Regarding the intraoral results, the front view showed a clearly noticeable improvement in vertical overlap and reestablishment of transversal dimension, with a recovering of the vestibular inclination of the teeth and an allowance of the morphogenetic development of the maxilla (Figure 9). Notably, the midline was centralized after correction.

In the occlusal view, the lack of space for the permanent maxillary right lateral incisor was evident, and crowding was present in the initial phase (Figure 10). However, there was a distinct improvement in the outline of the maxillary arch and axial inclination of the posterior teeth, increasing the intercanine and intermolar distances.

The results obtained showed satisfactory stability during the postretention period of 1 year (Figure 11). The control accomplished with the expansion 5 years post-treatment shows the patient with normal occlusion (Figure 12 and Figure 13) and illustrates the importance of treatment of this malocclusion at the proper time.


The treatment protocol described in this article involved the use of a fixed appliance known as a modified Hyrax, with 2 daily activations of 1/4 turns until overcorrection was achieved, along with 150 days containment and post-treatment control every 6 months. This protocol has been widely used in children with functional posterior crossbite with high success rates.

The appliance used was designed based on Biederman’s appliance.16 It was a simplified form with hooks on the canines and distal extensions to the palatine face of the permanent first molars. This appliance featured a rigid structure, was easy to adapt and fix to the supporting teeth, was easily cleaned, and made it possible to achieve the position of overcorrection in a more controlled manner. Various types of appliances can be used for the correction of functional posterior crossbite, such as an acrylic plate with an expander screw and the quad-helix. The description given in the present protocol does not suggest the superiority of one appliance over another, but offers the clinical data of a simple and effective treatment method.

Activations of a half turn per day were recommended in a previous study,17 which used the bonded expander appliance, simulating rapid maxillary expansions. However, in the present protocol, the option was to use this amount of activation with the parameter being the absence of pain or discomfort experienced by patient. Overcorrection up to the limit of contact between the tips of palatine cusps of the maxillary molars with the tips of vestibular cusps of the mandibular molars showed how it was possible to obtain a clinical parameter and reproduce it in various treatments. The retention period of 150 days corresponds with the literature,17 in which the authors conducted a clinical trial in children under the same clinical conditions as in the present case.

In 2013 Lippold et al18 performed a randomized clinical study to evaluate the effects of orthodontic treatment in children at primary or mixed dentition affected by functional posterior crossbite compared with children in normal growth using tridimensional digital cast methodology. They concluded that appliances used to correct this problem were effective and promoted improvement of occlusal relationships and craniofacial growth. The authors emphasized the importance of early intervention.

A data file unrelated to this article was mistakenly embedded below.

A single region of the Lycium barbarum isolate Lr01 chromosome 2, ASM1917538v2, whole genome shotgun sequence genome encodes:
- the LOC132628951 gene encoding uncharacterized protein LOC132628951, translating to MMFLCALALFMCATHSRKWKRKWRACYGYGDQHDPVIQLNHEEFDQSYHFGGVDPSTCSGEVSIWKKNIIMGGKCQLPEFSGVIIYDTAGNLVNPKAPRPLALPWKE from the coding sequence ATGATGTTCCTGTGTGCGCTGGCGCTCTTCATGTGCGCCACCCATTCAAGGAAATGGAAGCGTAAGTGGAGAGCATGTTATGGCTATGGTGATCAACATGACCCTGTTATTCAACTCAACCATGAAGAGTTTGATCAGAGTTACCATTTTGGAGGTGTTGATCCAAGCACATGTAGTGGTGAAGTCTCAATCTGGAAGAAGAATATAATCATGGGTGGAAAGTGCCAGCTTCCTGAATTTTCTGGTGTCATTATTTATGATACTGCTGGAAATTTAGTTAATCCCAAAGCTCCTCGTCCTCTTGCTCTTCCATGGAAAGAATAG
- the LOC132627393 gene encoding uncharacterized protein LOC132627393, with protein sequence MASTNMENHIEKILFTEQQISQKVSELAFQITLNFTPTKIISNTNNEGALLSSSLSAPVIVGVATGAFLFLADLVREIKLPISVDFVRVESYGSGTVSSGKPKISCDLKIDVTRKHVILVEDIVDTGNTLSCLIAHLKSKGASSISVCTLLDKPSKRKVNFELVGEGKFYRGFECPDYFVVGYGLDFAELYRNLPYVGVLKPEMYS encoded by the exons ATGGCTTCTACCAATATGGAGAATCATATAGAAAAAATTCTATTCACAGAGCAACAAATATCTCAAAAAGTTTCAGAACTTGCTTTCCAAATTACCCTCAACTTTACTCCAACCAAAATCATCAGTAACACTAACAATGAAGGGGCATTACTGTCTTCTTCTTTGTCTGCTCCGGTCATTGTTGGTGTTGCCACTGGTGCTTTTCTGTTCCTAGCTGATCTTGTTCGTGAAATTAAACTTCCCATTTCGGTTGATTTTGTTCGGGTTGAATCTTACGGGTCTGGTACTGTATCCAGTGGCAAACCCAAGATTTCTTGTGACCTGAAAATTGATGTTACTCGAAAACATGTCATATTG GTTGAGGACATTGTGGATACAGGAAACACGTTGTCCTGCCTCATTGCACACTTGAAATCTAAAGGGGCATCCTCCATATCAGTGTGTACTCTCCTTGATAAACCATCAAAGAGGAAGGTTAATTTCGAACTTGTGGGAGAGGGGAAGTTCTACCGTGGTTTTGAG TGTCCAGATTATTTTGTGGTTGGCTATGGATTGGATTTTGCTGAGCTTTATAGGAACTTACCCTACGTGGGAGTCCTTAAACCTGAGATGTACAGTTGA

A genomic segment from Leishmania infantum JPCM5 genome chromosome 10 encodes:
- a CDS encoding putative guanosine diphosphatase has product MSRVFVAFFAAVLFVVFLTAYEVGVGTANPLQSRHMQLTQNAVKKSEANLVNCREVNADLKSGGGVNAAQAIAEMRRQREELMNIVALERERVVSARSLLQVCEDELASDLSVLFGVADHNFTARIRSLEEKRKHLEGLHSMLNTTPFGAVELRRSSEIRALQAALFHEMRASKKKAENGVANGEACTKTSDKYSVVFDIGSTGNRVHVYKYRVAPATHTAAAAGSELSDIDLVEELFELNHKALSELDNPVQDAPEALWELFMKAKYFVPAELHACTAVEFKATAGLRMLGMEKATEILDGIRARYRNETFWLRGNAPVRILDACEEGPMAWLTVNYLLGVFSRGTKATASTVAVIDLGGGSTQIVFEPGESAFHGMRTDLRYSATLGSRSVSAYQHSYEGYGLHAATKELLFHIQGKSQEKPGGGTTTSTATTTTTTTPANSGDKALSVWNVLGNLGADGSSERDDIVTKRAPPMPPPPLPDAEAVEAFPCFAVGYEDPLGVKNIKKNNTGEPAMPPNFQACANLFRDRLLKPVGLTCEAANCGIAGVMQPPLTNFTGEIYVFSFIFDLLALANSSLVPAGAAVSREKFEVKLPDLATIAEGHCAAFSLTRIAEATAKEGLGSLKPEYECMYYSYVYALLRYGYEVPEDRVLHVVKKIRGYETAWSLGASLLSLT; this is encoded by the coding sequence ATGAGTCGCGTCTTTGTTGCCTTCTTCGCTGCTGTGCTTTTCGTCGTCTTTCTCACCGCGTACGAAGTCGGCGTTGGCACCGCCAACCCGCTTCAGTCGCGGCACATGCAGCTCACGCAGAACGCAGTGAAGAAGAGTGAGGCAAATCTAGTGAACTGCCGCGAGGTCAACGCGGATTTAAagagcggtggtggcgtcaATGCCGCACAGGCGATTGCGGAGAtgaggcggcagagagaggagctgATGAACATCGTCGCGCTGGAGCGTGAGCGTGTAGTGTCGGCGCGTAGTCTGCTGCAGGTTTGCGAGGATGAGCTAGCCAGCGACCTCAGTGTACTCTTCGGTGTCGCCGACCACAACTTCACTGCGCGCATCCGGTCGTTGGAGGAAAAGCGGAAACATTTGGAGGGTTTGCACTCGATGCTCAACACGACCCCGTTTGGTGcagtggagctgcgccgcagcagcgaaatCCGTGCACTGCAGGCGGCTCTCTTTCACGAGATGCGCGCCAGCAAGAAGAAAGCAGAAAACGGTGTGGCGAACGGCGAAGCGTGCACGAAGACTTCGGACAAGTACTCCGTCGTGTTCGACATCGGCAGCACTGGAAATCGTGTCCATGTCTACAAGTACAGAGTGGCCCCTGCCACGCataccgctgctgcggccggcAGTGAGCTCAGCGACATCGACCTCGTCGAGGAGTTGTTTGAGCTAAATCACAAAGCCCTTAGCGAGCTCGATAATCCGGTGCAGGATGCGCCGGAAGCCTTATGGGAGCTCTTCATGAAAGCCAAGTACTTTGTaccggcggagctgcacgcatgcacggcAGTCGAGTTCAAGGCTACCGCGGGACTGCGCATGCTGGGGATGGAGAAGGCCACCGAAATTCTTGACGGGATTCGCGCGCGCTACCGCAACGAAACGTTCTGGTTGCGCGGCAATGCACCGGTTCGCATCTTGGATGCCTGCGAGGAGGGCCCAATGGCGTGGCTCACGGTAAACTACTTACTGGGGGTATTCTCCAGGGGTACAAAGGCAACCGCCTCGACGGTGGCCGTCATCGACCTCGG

A functional posterior crossbite will not allow normal maxilla development in the transverse plane if the crossbite is present at the end of the pubertal growing period of the patient. Therefore, a problem of dentoalveolar origin could become a skeletal problem and possibly require a surgical procedure to achieve correction.19

According to Pinto et al in 2001,11 during the craniofacial growth period, no correction of functional posterior crossbite can generate increased growth of the non-affected side of the maxilla, while the affected side will present limited growth.11 Some studies have shown this growth will generate facial asymmetry.8,13

Children in primary or mixed dentition may not necessarily present with signs of craniomandibular dysfunction but may develop some signs in a later growing period.20 Therefore, the correction of this malocclusion in patients that are in the growth and development phase of dentition is vital, with the main goal being to allow normal development of the craniomandibular bone bases.


As presented in this protocol, the modified Hyrax appliance is easy to use and is efficient for the correction of functional posterior crossbite in a short intervals. Furthermore, strict patient cooperation is not needed to allow the normal development of the maxilla at the transverse plane.

About the Authors

Marcos Rogério de Mendonça, DDS, PhD, MSc
Adjunct Professor
Department of Pediatric and Community Dentistry
Dental School of Araçatuba
UNESP - Univ Estadual Paulista
Araçatuba, São Paulo, Brazil

Ana Caroline Gonçales Verri, DDS, MSc
PhD Student
Department of Pediatric and Community Dentistry
Dental School of Araçatuba
UNESP - Univ Estadual Paulista
Araçatuba, São Paulo, Brazil

Lídia Pimenta Martins, DDS, MSc
PhD Student
Department of Pediatric and Community Dentistry
Dental School of Araçatuba
UNESP - Univ Estadual Paulista
Araçatuba, São Paulo, Brazil

Osmar Aparecido Cuoghi, DDS, PhD, MSc
Adjunct Professor
Department of Pediatric and Community Dentistry
Dental School of Araçatuba
UNESP - Univ Estadual Paulista
Araçatuba, São Paulo, Brazil